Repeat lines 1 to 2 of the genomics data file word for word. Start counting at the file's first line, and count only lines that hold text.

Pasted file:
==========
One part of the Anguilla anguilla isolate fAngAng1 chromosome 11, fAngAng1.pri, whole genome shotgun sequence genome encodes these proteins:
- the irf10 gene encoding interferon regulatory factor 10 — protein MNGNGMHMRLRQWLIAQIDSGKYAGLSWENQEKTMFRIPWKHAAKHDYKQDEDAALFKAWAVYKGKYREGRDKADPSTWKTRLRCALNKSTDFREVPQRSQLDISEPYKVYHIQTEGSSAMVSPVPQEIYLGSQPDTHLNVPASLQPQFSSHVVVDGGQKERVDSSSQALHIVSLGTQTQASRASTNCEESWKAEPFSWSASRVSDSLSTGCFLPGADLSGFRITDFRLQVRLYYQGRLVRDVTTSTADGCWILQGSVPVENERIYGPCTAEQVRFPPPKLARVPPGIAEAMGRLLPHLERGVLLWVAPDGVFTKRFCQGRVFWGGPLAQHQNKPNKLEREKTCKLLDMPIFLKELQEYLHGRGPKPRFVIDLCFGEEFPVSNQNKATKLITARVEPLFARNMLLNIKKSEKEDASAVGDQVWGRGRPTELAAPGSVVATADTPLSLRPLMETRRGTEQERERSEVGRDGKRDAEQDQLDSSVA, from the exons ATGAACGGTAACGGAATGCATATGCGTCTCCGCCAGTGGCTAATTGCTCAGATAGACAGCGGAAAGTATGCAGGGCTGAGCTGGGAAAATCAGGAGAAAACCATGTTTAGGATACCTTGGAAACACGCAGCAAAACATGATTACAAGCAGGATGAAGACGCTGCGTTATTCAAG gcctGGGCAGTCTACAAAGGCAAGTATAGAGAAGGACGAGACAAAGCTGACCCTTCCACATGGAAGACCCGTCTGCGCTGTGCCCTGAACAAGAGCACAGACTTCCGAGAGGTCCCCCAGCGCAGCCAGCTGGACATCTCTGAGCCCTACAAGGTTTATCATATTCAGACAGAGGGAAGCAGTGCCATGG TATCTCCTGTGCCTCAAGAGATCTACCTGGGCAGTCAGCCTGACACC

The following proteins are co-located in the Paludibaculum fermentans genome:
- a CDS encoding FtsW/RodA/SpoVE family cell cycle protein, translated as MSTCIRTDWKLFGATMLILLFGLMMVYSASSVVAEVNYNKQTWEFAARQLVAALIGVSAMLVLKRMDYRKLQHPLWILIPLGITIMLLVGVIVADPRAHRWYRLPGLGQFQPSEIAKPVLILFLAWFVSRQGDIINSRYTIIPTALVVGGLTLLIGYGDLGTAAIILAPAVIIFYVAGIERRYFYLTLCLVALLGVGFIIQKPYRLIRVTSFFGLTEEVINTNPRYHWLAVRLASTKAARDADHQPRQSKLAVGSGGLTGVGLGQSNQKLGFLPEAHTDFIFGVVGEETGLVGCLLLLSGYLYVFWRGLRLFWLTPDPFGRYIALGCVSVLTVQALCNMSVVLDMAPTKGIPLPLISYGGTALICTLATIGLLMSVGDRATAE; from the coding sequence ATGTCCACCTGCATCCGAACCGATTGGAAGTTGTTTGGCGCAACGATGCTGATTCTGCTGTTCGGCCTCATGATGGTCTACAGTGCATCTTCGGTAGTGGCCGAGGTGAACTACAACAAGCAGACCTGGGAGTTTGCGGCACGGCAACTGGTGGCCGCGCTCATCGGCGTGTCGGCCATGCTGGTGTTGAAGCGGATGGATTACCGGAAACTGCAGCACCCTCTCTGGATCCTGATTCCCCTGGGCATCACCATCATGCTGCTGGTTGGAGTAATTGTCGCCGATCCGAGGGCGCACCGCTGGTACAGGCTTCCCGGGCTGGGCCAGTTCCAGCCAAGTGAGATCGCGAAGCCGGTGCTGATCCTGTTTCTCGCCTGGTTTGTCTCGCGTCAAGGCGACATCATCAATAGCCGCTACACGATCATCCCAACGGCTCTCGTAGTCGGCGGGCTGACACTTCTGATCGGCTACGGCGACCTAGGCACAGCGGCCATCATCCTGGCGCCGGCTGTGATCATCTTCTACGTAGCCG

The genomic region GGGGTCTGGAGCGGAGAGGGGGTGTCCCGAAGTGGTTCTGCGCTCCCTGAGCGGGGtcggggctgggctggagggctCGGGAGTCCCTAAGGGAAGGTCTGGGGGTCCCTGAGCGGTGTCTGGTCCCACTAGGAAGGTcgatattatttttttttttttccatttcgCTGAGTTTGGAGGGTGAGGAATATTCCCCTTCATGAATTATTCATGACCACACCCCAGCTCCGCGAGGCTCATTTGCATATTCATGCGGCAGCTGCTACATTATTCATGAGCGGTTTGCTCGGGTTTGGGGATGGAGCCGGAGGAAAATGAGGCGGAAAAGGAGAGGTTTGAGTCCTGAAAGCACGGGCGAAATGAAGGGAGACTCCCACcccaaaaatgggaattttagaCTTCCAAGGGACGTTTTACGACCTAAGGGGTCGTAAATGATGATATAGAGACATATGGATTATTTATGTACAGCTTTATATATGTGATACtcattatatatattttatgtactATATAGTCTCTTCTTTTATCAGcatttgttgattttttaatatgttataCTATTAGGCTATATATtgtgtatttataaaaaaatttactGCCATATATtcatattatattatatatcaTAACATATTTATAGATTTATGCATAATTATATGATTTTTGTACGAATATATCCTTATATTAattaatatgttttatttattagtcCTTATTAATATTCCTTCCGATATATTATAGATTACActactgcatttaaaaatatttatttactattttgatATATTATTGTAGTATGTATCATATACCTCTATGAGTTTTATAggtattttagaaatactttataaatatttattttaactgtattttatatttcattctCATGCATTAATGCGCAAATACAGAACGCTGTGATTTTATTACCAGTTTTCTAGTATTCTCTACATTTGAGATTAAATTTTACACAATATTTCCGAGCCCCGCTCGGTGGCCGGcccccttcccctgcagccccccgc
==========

One part of the Anguilla anguilla isolate fAngAng1 chromosome 11, fAngAng1.pri, whole genome shotgun sequence genome encodes these proteins:
- the irf10 gene encoding interferon regulatory factor 10 — protein MNGNGMHMRLRQWLIAQIDSGKYAGLSWENQEKTMFRIPWKHAAKHDYKQDEDAALFKAWAVYKGKYREGRDKADPSTWKTRLRCALNKSTDFREVPQRSQLDISEPYKVYHIQTEGSSAMVSPVPQEIYLGSQPDTHLNVPASLQPQFSSHVVVDGGQKERVDSSSQALHIVSLGTQTQASRASTNCEESWKAEPFSWSASRVSDSLSTGCFLPGADLSGFRITDFRLQVRLYYQGRLVRDVTTSTADGCWILQGSVPVENERIYGPCTAEQVRFPPPKLARVPPGIAEAMGRLLPHLERGVLLWVAPDGVFTKRFCQGRVFWGGPLAQHQNKPNKLEREKTCKLLDMPIFLKELQEYLHGRGPKPRFVIDLCFGEEFPVSNQNKATKLITARVEPLFARNMLLNIKKSEKEDASAVGDQVWGRGRPTELAAPGSVVATADTPLSLRPLMETRRGTEQERERSEVGRDGKRDAEQDQLDSSVA, from the exons ATGAACGGTAACGGAATGCATATGCGTCTCCGCCAGTGGCTAATTGCTCAGATAGACAGCGGAAAGTATGCAGGGCTGAGCTGGGAAAATCAGGAGAAAACCATGTTTAGGATACCTTGGAAACACGCAGCAAAACATGATTACAAGCAGGATGAAGACGCTGCGTTATTCAAG gcctGGGCAGTCTACAAAGGCAAGTATAGAGAAGGACGAGACAAAGCTGACCCTTCCACATGGAAGACCCGTCTGCGCTGTGCCCTGAACAAGAGCACAGACTTCCGAGAGGTCCCCCAGCGCAGCCAGCTGGACATCTCTGAGCCCTACAAGGTTTATCATATTCAGACAGAGGGAAGCAGTGCCATGG TATCTCCTGTGCCTCAAGAGATCTACCTGGGCAGTCAGCCTGACACC